By Maury Tobin
A lot of public relations professionals and communicators discuss how social media opened up a new information frontier, but it appears we still wrangle with how to best utilize it or what it means.
Part of the reason is that social media presents this unfiltered mish-mosh of words and images that occupy the digital sphere, but may not have the same importance at the end of the day. Yes, citizen journalists can now shake up the world by illuminating something the mainstream media isn’t, but think about this reality too: in that content stew may exist your friend’s selfie at a wedding and a powerful editorial from The Wall Street Journal.
And if you are someone like me who has a personalized newsfeed gleaned from a range of platforms, it’s easy to understand how news and content junkies embrace the appeal of social media. Nonetheless, it is increasingly becoming clearer that consumers want and need credible information and context from good journalism outfits.
In Tobin Communications, Inc.’s latest PR Podcast, TALKERS magazine publisher Michael Harrison discusses the factors behind the ever-shifting news and information paradigm. Harrison says, “We’re already seeing signs of people wisening up to the distinction between something that’s good and something that’s half-baked.”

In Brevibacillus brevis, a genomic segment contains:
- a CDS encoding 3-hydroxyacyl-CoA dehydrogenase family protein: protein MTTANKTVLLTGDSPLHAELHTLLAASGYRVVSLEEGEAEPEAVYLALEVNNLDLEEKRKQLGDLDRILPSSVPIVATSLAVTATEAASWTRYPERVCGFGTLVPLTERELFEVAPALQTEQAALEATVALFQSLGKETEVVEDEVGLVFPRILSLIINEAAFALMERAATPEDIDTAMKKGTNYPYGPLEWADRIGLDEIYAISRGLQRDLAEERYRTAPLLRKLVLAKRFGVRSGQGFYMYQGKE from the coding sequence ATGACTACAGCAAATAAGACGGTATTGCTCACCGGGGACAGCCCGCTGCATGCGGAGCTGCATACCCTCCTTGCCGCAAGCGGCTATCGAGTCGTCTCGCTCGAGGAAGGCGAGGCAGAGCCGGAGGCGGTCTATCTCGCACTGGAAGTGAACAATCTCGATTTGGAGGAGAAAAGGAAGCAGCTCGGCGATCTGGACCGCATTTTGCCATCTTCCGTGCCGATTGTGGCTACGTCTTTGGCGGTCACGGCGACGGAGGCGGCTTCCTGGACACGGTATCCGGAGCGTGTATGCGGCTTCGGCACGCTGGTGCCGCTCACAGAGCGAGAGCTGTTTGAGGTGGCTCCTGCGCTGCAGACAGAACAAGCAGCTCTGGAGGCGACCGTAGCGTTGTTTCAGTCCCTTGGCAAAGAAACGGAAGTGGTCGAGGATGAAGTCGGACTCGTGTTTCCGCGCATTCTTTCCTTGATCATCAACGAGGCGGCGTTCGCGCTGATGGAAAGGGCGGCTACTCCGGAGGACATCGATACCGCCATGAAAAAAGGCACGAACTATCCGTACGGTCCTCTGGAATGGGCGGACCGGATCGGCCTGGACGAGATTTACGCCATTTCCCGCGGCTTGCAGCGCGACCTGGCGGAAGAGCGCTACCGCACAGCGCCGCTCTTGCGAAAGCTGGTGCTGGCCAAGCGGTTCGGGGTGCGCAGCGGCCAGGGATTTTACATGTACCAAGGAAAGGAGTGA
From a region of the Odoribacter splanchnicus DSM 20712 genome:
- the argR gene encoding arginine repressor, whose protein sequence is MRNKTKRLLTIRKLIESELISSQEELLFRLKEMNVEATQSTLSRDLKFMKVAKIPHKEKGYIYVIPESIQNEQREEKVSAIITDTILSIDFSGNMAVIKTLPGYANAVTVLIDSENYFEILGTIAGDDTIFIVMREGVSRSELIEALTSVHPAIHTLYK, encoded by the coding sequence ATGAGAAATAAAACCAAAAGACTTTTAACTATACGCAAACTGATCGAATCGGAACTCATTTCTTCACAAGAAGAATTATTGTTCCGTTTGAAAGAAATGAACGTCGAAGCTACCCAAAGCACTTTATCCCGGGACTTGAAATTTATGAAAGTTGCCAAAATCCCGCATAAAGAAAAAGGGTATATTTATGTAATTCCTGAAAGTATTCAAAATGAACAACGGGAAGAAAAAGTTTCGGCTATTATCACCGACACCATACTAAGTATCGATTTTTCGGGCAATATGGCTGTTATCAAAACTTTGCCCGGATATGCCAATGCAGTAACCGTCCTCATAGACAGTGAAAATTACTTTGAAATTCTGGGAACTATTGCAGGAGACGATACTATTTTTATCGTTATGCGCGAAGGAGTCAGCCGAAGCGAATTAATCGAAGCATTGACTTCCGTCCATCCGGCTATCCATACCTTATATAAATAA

So that means we’re all going to have to be clever about how we feed the beast.
By Debra Zimmerman Murphey and Maury Tobin
Several weeks ago, we watched the news media gush over Hillary Clinton conducting telephone interviews with TV networks and, as longtime PR ninjas, we found the analyses somewhat amusing. In every election cycle, there are always stories about the inside mechanics of campaigns and what strategies are being used to reach voters.
In this case, wall-to-wall coverage of The Donald – who has trumped many a candidate’s zeal for airtime – motivated Clinton to call CNN and other media operations to gain better control over the media narrative.
But there seems to be a gap in how this story is being told and what it means. Clinton’s move typifies how savvy communicators work. Indeed, while the options for news dissemination and distribution might be as vast today as Anthony Bourdain’s insight into a plate of food, one-to-one conversations with news opinion-leaders still matter.
And the Clinton campaign gets what Tobin Communications, which has been producing Radio Media Tours (RMTs) for two decades, consistently sees: Even in the social-media frenzy (when messages can be delivered unfiltered with a quick click), speaking to journalists is always relevant.
Listen to our recent interview with Chris Krese, a PR executive with the National Association of Chain Drug Stores, who points out that continually bypassing the news media is prickly. TCI reminds that social media is important, but so are traditional methods and organic media relations.